Andrew Williams - The Interrogator - Hodder & Stoughton

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    • ISBN:9781848542570
    • Publication date:06 Aug 2009

The Interrogator

By Andrew Williams

  • Paperback
  • £8.99

Shortlisted for the CWA/Ian Fleming Award, The Interrogator is a masterful spy story set in the darkest days of the Second World War. The Enigma Code has been broken - but what if German High Command can read our naval signals, too? For all readers of John le Carre and Robert Harris - 'Terrific... Robert Harris had better watch out' Daily Mail.

Shortlisted for the CWA/Ian Fleming Award, The Interrogator is a masterful spy story set in the darkest days of the Second World War. The Enigma Code has been broken - but what if German High Command can read our naval signals, too? For all readers of John le Carre and Robert Harris - 'Terrific... Robert Harris had better watch out' Daily Mail.

Spring, 1941. The armies of the Reich are masters of Europe. Britain stands alone, dependent on her battered navy for survival, while Hitler's submarines - his 'grey wolves' - prey on the Atlantic convoys that are the country's only lifeline.
Lieutenant Douglas Lindsay is amongst just a handful of men picked up when his ship is torpedoed. Unable to free himself from the memories of that night at sea, he becomes an interrogator with naval intelligence, questioning captured U-Boat crews. He is convinced the Germans have broken British naval codes, but he's a lone voice, a damaged outsider, and his superiors begin to wonder - can he really be trusted when so much is at stake?
As the Blitz reduces Britain's cities to rubble and losses at sea mount, Lindsay becomes increasingly isolated and desperate. No one will believe him, not even his lover, Mary Henderson, who works at the very heart of the intelligence establishment. Lindsay decides to risk all in one last throw of the dice, setting a trap for his prize captive - and nemisis - U-Boat Commander Jürgen Mohr, the man who sent his ship to its doom.

Biographical Notes

After studying English at Oxford University, Andrew Williams worked as a senior producer for the BBC's Panorama and Newsnight programmes, then wrote and directed history documentaries. He is the author of two bestselling non-fiction books: The Battle of the Atlantic and D-Day to Berlin. His three acclaimed novels - The Interrogator, which was shortlisted for the Ian Fleming Silver Dagger Award, To Kill a Tsar, shortlisted for the Ellis Peters Award and the Walter Scott Award, and most recently The Poison Tide, are all published by John Murray. Andrew Williams lives with his family in Edinburgh. You can find out more about Andrew and his writing at www.andrewwilliams.tv and www.johnmurrays.co.uk, and you can follow him on twitter at @AWilliamsWriter or on Facebook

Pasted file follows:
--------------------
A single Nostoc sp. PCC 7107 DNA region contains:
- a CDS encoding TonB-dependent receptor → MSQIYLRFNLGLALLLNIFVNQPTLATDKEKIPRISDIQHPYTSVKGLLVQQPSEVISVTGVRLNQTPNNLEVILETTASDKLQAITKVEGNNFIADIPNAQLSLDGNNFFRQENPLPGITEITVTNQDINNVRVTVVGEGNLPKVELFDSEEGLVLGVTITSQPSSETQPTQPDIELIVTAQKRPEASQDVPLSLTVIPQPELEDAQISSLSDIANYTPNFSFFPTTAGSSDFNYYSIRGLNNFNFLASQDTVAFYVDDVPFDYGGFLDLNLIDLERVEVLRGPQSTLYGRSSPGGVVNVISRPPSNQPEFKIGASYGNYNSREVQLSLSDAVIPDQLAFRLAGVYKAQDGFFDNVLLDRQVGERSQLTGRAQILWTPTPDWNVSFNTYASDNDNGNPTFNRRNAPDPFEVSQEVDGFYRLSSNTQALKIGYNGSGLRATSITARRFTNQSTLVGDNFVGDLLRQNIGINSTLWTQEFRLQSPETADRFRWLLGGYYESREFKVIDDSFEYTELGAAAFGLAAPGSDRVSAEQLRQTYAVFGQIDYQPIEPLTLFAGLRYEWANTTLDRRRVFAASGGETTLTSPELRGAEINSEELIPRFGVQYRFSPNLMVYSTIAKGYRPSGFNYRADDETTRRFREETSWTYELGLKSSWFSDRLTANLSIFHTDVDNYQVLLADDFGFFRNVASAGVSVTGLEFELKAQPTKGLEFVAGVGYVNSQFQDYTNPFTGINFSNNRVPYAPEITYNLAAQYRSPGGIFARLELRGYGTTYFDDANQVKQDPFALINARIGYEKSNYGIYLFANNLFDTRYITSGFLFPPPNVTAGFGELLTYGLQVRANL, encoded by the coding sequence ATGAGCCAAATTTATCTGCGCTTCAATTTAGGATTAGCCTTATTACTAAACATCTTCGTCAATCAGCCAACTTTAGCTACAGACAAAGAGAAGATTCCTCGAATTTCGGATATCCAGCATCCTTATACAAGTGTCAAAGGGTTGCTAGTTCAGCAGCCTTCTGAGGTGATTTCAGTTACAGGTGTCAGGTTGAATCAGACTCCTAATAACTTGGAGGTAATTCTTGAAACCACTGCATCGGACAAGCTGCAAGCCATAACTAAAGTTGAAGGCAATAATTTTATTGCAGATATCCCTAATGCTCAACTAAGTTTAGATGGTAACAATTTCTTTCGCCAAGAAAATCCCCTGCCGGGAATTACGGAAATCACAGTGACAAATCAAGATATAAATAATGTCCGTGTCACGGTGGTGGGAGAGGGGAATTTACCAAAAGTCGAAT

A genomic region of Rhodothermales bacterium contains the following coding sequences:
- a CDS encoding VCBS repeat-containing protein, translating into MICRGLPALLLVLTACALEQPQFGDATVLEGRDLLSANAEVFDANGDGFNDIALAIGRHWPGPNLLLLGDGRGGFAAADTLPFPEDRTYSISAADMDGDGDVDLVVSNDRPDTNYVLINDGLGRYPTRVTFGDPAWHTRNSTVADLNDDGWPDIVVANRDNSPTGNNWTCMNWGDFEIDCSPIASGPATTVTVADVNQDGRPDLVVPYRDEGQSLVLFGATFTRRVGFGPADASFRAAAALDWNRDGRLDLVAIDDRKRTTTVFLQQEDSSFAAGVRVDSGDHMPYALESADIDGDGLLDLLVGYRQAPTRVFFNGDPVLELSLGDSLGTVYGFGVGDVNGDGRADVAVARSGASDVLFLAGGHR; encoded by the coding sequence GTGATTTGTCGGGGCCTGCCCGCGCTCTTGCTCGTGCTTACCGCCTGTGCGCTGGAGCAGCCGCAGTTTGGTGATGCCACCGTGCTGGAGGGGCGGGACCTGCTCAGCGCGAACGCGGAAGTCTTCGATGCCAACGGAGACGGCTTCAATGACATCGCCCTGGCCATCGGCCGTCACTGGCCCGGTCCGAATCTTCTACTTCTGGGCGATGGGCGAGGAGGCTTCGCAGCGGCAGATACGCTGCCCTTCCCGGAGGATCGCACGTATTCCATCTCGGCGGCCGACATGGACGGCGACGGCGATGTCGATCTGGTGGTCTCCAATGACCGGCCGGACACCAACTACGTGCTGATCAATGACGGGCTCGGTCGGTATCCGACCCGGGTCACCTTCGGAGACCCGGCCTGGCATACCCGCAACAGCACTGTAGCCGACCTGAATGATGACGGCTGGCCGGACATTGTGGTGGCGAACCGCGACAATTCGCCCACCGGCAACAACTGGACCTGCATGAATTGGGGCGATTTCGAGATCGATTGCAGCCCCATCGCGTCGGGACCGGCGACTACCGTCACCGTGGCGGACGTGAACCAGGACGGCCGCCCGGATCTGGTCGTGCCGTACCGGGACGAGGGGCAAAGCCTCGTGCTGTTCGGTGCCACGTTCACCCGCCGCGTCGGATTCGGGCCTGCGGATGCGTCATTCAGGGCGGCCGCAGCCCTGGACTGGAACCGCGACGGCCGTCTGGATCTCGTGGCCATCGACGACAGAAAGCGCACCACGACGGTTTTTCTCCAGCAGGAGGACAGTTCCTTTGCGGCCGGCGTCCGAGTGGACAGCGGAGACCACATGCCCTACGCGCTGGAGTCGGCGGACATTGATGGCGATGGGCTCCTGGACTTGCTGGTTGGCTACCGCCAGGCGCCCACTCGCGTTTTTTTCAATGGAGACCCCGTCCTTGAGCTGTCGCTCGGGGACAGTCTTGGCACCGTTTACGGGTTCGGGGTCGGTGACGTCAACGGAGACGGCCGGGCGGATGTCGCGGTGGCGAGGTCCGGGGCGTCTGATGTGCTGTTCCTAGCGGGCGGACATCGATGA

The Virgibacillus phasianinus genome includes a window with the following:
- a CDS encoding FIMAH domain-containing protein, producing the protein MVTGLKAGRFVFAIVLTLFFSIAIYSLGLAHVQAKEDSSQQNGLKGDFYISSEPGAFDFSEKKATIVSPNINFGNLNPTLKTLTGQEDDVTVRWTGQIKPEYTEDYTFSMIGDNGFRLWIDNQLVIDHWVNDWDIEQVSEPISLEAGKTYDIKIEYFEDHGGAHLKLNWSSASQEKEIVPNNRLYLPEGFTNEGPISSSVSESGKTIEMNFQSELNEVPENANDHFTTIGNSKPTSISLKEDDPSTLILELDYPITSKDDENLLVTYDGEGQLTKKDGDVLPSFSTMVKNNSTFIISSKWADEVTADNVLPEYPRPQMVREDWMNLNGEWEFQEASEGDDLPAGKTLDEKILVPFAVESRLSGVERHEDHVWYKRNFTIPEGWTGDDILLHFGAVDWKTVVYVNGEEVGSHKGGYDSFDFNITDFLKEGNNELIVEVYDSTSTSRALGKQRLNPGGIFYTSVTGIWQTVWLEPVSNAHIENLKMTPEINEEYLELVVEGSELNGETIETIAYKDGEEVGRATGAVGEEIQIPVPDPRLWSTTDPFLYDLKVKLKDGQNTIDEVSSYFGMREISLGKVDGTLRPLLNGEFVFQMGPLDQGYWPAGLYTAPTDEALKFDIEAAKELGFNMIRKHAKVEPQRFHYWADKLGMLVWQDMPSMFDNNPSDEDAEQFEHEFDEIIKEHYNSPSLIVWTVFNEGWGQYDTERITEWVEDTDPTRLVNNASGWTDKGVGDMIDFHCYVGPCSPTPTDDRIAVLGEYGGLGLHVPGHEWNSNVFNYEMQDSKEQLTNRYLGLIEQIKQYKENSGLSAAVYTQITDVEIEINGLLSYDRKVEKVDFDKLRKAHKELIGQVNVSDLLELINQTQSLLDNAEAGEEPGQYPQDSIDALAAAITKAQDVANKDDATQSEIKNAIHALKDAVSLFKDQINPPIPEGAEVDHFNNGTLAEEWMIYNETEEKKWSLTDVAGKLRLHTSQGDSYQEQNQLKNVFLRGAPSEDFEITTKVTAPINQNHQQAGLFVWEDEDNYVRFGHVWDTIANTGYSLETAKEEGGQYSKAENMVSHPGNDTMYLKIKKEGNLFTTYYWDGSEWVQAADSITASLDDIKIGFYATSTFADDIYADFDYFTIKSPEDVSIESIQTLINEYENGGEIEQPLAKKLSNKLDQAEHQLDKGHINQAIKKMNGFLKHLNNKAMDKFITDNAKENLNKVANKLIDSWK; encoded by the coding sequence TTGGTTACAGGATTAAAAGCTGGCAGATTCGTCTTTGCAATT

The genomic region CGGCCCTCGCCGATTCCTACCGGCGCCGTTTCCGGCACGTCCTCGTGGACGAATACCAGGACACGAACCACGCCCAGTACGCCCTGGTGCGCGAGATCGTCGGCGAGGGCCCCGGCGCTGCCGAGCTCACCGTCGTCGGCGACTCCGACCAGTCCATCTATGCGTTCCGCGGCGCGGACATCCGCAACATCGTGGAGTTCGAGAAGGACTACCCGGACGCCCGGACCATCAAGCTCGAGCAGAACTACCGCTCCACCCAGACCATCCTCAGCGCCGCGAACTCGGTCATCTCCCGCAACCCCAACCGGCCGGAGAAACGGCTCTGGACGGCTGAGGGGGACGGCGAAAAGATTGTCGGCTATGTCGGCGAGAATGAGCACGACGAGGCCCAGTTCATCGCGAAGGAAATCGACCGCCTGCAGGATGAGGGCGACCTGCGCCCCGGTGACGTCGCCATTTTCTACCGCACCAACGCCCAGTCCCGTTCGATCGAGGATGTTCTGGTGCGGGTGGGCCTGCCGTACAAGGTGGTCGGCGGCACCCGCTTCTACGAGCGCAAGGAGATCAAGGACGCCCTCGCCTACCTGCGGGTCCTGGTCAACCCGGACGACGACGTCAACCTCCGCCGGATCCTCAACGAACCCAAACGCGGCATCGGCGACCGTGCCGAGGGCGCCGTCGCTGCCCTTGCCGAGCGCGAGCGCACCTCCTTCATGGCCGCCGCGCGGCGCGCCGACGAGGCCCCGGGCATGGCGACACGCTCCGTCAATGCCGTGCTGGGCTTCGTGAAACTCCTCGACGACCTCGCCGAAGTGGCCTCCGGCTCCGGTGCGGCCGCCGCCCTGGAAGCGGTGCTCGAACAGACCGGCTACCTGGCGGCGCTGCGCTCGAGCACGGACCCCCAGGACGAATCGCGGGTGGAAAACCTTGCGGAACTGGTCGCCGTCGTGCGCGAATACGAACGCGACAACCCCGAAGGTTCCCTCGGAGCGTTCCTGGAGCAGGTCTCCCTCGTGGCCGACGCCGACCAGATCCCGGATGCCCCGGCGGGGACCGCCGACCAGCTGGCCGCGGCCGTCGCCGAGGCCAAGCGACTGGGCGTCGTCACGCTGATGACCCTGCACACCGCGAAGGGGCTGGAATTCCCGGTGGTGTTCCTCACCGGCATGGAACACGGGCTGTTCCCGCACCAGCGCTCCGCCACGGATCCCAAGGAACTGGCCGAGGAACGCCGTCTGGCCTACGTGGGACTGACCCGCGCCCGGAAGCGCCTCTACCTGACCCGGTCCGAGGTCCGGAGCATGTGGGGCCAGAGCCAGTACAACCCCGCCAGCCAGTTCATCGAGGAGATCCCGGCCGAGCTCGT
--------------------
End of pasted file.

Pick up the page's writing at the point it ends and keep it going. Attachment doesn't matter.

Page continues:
• Other details

  • ISBN: 9780719523816
  • Publication date: 06 Aug 2009
  • Page count: 400
  • Imprint: Hodder Paperbacks
'Andrew Williams's debut novel The Interrogator has a flair, grasp of detail, and strong characterisation that reminds me uncannily of Robert Harris's best-seller Enigma, and there's no higher praise . . . This is a terrific first novel. Harris had better watch out' — Daily Mail
'One of the most gripping books I have read for some time' — The Times
'The tensions within the intelligence community simmer excitingly ... his dialogue is energetic, and he is armed with a real passion for these events. Events are never absurd or melodramatic, and the characters are damaged, driven and fallible ... this is gripping stuff. Williams has put his knowledge to work, and any reader will emerge from this debut entertained and half-amazed at a terrific, mostly untold story' — Bill Greenwell, Independent
'Andrew Williams' The Interrogator is an exciting, pacy Second World War novel with a clever twist...' — Andrew Roberts, Daily Telegraph
'Introduces tension by lingering on the rough justice meted out by German prisoners of war' — Herald
'This atmospheric first novel makes good use of different viewpoints ... maintaining the excitement and sense of mystery even though the reader knows how the story must end' — Morning Star
'Not only is this a gripping thriller ... but (it) is confidently researched and cheekily written enough to include a cameo role for that real life Naval Intelligence officer of the day, a certain Ian Fleming.' — Shots
'An excellent job...this 375-page hardback provides one of the best reads I have enjoyed for a long time. Worth every penny' — Dover Express & Folkestone Herald
'An interesting slant on the war hero... this is a first-rate debut, highly recommended' — Bookseller
A 'ripping yarn' — Adelaide Advertiser (Australia)
'This is a terrific first novel with the best description I have ever read of the noise of the explosion that occurred when HMS Loyalty, on which I was serving, was torpedoed on 22nd August, 1944' — Driffield Leader
'A gripping thriller ... confidently researched and cheekily written' — Deadly Pleasures
The action in this story moves along at a good pace, and the dialogue and characters are believable — Nautical Magazine
'An interesting slant on the war hero ... this is a first rate debut, highly recommended' — Bookseller
'A gripping thriller ... confidently researched and cheekily written' — Deadly Pleasures
"Utterly convincing...atmospheric...He keeps this book involving, suspenseful and fascinating to the end, and it is a remarkable first novel" Review — Crime Time and Blogspot/ Michael Carlson
"Utterly convincing...atmospheric...He keeps this book involving, suspenseful and fascinating to the end, and it is a remarkable first novel" — Crime Time and Blogspot/Michael Carlson